Injured by a Distracted Driver in New Jersey
Uploaded on: Jun 14, 2022
Duration: 2.5 Min

Video Description

In one year alone, nearly one hundred fifty people were killed by distracted drivers in New Jersey.

Distracted driving refers to driving a vehicle while doing something that takes one’s attention away from the road. This can take many forms, like using a cell phone, applying makeup, fixing one’s hair in the rearview mirror, drinking or eating something just picked up a drive-through window, or checking on kids in the back seat.

New Jersey has some of the nation’s strictest laws against distracted driving. Anyone who holds a cell phone while driving can be fined up to $400 for a first offense, and can lose their license after three offenses. But, although a distracted driver who causes an accident may have to pay a fine, that fine goes to the state, not the victim. To receive compensation, the victim will need to file an insurance claim and possibly sue the distracted driver if the injuries are serious enough.


In New Jersey, car insurance policies carry Personal Injury Protection (or PIP) benefits that compensate accident victims regardless of fault. If a person does not suffer a permanent injury, they generally must take the benefits instead of filing a lawsuit. However, anyone who suffers a permanent injury, such as a disfiguring facial scar, loss of a limb, or lasting pain or disability, can do both. They may take the PIP benefits and file a lawsuit against the distracted driver.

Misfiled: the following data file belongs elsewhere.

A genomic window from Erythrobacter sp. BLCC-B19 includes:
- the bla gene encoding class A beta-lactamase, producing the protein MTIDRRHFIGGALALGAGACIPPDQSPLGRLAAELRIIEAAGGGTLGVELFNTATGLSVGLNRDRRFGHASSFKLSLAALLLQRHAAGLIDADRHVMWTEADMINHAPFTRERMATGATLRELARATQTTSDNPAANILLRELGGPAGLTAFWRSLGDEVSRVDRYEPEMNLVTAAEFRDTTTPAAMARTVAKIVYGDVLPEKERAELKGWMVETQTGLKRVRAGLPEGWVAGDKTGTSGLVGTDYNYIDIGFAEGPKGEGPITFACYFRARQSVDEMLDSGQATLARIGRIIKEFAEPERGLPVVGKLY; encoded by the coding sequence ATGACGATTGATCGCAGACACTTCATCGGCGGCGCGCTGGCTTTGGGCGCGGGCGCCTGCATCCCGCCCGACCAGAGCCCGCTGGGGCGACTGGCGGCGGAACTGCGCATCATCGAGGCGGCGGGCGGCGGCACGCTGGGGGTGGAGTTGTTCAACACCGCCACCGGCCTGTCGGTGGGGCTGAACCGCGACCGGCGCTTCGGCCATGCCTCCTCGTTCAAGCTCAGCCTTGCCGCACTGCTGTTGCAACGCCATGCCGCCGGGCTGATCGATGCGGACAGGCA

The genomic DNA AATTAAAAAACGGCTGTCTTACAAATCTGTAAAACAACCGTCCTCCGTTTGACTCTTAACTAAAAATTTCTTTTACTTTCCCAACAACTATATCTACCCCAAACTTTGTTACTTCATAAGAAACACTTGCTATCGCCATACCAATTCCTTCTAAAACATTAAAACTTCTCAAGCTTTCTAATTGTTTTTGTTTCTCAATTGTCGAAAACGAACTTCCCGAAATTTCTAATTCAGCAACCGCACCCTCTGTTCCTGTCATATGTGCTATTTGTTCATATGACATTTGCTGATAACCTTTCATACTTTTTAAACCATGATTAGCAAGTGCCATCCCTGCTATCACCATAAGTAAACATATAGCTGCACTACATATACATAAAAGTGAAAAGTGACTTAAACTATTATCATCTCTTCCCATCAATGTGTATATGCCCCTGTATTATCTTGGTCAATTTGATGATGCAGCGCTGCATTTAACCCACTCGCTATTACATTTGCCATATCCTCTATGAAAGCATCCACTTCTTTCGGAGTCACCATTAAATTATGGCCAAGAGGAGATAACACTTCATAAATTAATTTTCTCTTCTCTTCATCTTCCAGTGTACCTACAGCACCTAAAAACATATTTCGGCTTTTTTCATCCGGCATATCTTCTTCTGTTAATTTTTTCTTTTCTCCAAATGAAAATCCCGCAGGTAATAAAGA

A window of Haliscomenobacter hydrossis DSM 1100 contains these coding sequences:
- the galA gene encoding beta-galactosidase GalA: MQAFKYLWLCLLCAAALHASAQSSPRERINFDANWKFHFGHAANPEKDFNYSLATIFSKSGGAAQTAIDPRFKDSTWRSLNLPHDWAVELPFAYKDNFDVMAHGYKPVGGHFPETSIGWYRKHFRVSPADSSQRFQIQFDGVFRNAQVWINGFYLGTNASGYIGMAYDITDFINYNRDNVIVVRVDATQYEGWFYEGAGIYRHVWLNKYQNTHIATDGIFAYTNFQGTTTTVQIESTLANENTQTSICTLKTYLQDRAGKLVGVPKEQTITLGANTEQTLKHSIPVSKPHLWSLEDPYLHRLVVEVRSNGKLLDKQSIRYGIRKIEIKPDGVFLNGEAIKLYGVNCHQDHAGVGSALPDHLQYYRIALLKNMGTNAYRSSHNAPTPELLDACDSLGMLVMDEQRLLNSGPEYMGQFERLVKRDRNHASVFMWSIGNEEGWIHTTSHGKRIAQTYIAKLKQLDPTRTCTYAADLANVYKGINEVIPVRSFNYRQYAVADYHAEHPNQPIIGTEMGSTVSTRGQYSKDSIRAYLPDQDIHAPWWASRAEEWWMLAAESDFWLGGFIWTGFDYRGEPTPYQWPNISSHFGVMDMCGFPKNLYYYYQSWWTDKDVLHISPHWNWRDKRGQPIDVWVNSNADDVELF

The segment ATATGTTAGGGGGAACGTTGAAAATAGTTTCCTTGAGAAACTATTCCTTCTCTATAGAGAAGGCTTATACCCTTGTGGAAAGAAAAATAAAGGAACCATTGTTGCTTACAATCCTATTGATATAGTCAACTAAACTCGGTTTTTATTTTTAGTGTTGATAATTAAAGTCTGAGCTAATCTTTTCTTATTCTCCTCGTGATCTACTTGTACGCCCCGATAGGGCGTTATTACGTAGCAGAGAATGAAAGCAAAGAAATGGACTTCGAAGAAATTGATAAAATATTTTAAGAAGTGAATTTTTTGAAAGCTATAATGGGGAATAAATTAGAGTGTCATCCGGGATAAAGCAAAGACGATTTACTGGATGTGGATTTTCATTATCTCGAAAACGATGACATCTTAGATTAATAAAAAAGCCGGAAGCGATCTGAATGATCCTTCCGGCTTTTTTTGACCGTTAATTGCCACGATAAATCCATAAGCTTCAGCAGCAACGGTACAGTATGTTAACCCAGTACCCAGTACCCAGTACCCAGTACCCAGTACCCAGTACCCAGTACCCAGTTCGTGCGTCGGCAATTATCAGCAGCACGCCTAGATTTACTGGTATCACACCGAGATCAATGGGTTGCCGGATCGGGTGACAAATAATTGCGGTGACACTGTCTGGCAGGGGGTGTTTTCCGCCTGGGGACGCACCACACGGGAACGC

There are several ways to prove that a driver was distracted at the time of an accident. The most common are:

  • Eyewitnesses might have seen the driver looking at a phone or engaging in some other type of distraction.
  • A distracted driver might admit to being distracted at the accident scene. 
  • If police find evidence of distracted driving, they will note it in their reports.
  • Once a lawsuit has been filed, it’s possible to request records from the driver’s cell phone carrier to see if they were calling or texting at the time of the accident.
  • Partially eaten fast food, makeup tossed inside the car or out onto the road, and other physical items at the scene of the crash might be helpful in proving the driver was distracted.
  • In many car crash cases, lawyers will hire forensic experts to reconstruct the accident for the jury. The experts might be able to show the driver was distracted and didn’t even apply their brakes prior to the collision, for example.
  • It’s possible that the accident, and the events leading up to it, were captured by nearby store surveillance cameras. The footage may show the driver was not paying attention to the road just before the crash.


A passenger who distracted a driver may be partially at fault for the accident. In one case, Champion v. Dunfee, the Appellate Division stated that a passenger who actively encourages a driver to act negligently may be held liable for an accident. 

New Jersey was also one of the first states to allow lawsuits against someone who texted a driver. In Kubert v. Best, the victim of an accident sued someone who was texting the driver who injured them. Although the texter was not found guilty in this case because she didn’t know the other person was driving, the court said that a person who texts a driver would be liable if that person had reason to believe the text recipient was driving. 

If you or a loved one has been injured by a distracted driver, contact Rosenblum Law for a free, no-obligation consultation.

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